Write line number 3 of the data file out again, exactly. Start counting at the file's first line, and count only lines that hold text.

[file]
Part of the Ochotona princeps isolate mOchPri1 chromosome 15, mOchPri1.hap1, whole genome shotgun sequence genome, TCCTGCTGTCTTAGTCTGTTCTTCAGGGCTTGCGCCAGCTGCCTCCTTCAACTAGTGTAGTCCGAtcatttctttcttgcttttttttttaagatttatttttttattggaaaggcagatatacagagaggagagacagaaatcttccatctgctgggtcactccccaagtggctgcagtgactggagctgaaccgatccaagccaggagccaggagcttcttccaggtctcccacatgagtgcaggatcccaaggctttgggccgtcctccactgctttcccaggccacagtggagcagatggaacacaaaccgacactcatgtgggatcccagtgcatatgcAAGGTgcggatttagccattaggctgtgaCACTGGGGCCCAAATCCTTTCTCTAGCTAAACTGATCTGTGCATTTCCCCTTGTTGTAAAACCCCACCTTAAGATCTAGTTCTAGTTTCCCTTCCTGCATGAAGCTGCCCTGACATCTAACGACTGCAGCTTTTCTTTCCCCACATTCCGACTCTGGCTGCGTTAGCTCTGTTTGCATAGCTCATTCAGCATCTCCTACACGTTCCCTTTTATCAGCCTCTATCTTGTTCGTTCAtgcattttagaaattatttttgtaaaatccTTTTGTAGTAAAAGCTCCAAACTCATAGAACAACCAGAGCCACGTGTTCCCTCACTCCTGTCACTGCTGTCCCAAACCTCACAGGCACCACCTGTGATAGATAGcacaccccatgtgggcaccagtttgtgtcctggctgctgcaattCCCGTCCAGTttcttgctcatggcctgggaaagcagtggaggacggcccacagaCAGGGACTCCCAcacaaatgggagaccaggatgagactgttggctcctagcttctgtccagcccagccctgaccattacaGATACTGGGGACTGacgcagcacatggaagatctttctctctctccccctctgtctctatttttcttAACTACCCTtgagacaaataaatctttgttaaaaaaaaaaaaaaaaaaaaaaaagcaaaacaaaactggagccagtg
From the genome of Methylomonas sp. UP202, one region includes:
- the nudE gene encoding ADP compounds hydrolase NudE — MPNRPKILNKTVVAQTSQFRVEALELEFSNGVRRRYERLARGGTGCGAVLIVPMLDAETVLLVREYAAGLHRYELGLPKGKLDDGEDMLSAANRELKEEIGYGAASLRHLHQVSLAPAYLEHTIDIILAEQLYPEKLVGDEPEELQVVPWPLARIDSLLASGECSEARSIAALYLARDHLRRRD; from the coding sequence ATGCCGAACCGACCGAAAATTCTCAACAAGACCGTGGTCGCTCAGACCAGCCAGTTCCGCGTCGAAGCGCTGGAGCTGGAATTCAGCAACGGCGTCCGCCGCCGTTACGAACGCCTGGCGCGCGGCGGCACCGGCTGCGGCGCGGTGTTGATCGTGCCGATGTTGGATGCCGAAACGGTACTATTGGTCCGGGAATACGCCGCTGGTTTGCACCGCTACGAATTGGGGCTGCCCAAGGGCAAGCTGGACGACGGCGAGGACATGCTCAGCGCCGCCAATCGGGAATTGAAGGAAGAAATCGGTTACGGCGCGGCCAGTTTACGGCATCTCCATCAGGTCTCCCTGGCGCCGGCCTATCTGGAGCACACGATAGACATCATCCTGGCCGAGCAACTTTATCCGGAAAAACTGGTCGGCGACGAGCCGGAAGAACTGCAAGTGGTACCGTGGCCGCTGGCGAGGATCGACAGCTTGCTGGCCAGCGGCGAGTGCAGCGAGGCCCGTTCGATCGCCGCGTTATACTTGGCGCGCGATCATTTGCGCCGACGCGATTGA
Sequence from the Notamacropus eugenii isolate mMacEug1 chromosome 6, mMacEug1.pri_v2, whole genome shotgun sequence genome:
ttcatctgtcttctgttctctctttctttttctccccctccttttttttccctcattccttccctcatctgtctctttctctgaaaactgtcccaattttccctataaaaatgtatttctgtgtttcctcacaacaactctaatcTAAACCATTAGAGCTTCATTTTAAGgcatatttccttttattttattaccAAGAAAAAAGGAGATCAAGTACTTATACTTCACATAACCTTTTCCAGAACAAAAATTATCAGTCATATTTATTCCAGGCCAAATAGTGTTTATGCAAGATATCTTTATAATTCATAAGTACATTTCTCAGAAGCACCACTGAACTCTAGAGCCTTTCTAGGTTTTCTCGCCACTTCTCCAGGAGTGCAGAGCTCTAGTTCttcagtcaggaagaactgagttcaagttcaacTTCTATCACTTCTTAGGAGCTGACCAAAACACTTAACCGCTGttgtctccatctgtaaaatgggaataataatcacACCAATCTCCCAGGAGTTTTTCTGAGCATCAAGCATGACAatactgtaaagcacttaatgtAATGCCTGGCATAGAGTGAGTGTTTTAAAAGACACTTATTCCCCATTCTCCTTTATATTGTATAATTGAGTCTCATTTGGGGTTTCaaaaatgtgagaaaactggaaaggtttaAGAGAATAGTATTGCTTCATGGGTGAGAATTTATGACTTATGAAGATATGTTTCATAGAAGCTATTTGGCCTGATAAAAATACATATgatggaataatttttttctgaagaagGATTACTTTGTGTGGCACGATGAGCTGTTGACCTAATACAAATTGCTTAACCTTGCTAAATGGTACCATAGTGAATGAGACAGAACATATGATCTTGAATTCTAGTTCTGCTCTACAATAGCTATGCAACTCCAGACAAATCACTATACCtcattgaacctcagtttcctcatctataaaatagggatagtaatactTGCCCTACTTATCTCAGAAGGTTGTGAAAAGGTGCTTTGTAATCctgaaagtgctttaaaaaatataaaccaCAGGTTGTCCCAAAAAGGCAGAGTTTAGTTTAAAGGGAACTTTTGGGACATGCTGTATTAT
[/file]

- the nudE gene encoding ADP compounds hydrolase NudE — MPNRPKILNKTVVAQTSQFRVEALELEFSNGVRRRYERLARGGTGCGAVLIVPMLDAETVLLVREYAAGLHRYELGLPKGKLDDGEDMLSAANRELKEEIGYGAASLRHLHQVSLAPAYLEHTIDIILAEQLYPEKLVGDEPEELQVVPWPLARIDSLLASGECSEARSIAALYLARDHLRRRD; from the coding sequence ATGCCGAACCGACCGAAAATTCTCAACAAGACCGTGGTCGCTCAGACCAGCCAGTTCCGCGTCGAAGCGCTGGAGCTGGAATTCAGCAACGGCGTCCGCCGCCGTTACGAACGCCTGGCGCGCGGCGGCACCGGCTGCGGCGCGGTGTTGATCGTGCCGATGTTGGATGCCGAAACGGTACTATTGGTCCGGGAATACGCCGCTGGTTTGCACCGCTACGAATTGGGGCTGCCCAAGGGCAAGCTGGACGACGGCGAGGACATGCTCAGCGCCGCCAATCGGGAATTGAAGGAAGAAATCGGTTACGGCGCGGCCAGTTTACGGCATCTCCATCAGGTCTCCCTGGCGCCGGCCTATCTGGAGCACACGATAGACATCATCCTGGCCGAGCAACTTTATCCGGAAAAACTGGTCGGCGACGAGCCGGAAGAACTGCAAGTGGTACCGTGGCCGCTGGCGAGGATCGACAGCTTGCTGGCCAGCGGCGAGTGCAGCGAGGCCCGTTCGATCGCCGCGTTATACTTGGCGCGCGATCATTTGCGCCGACGCGATTGA